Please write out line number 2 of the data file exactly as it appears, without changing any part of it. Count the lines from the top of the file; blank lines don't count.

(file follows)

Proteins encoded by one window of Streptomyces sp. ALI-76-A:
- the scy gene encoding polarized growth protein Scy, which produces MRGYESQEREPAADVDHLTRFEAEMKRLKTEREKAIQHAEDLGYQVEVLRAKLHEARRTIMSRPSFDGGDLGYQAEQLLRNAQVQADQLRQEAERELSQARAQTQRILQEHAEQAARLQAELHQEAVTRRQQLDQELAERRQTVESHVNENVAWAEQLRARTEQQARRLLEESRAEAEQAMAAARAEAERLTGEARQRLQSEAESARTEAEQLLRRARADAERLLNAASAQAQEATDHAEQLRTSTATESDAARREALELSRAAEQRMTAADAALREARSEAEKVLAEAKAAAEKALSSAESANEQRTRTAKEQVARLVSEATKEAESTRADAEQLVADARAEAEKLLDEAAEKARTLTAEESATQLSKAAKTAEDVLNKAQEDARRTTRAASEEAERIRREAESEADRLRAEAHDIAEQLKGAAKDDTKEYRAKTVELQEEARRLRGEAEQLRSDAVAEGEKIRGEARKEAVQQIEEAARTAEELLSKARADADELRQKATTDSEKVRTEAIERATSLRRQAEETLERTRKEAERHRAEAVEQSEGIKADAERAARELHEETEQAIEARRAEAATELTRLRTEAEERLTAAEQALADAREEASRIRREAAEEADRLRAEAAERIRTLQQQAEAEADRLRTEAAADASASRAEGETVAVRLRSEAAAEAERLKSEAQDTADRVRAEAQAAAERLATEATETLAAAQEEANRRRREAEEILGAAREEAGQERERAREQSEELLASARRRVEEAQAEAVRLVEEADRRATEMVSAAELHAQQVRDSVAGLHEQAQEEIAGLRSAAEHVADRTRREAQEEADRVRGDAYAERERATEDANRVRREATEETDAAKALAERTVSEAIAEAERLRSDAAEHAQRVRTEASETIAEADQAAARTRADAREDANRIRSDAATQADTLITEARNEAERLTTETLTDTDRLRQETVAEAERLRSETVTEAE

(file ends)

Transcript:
- the scy gene encoding polarized growth protein Scy, which produces MRGYESQEREPAADVDHLTRFEAEMKRLKTEREKAIQHAEDLGYQVEVLRAKLHEARRTIMSRPSFDGGDLGYQAEQLLRNAQVQADQLRQEAERELSQARAQTQRILQEHAEQAARLQAELHQEAVTRRQQLDQELAERRQTVESHVNENVAWAEQLRARTEQQARRLLEESRAEAEQAMAAARAEAERLTGEARQRLQSEAESARTEAEQLLRRARADAERLLNAASAQAQEATDHAEQLRTSTATESDAARREALELSRAAEQRMTAADAALREARSEAEKVLAEAKAAAEKALSSAESANEQRTRTAKEQVARLVSEATKEAESTRADAEQLVADARAEAEKLLDEAAEKARTLTAEESATQLSKAAKTAEDVLNKAQEDARRTTRAASEEAERIRREAESEADRLRAEAHDIAEQLKGAAKDDTKEYRAKTVELQEEARRLRGEAEQLRSDAVAEGEKIRGEARKEAVQQIEEAARTAEELLSKARADADELRQKATTDSEKVRTEAIERATSLRRQAEETLERTRKEAERHRAEAVEQSEGIKADAERAARELHEETEQAIEARRAEAATELTRLRTEAEERLTAAEQALADAREEASRIRREAAEEADRLRAEAAERIRTLQQQAEAEADRLRTEAAADASASRAEGETVAVRLRSEAAAEAERLKSEAQDTADRVRAEAQAAAERLATEATETLAAAQEEANRRRREAEEILGAAREEAGQERERAREQSEELLASARRRVEEAQAEAVRLVEEADRRATEMVSAAELHAQQVRDSVAGLHEQAQEEIAGLRSAAEHVADRTRREAQEEADRVRGDAYAERERATEDANRVRREATEETDAAKALAERTVSEAIAEAERLRSDAAEHAQRVRTEASETIAEADQAAARTRADAREDANRIRSDAATQADTLITEARNEAERLTTETLTDTDRLRQETVAEAERLRSETVTEAE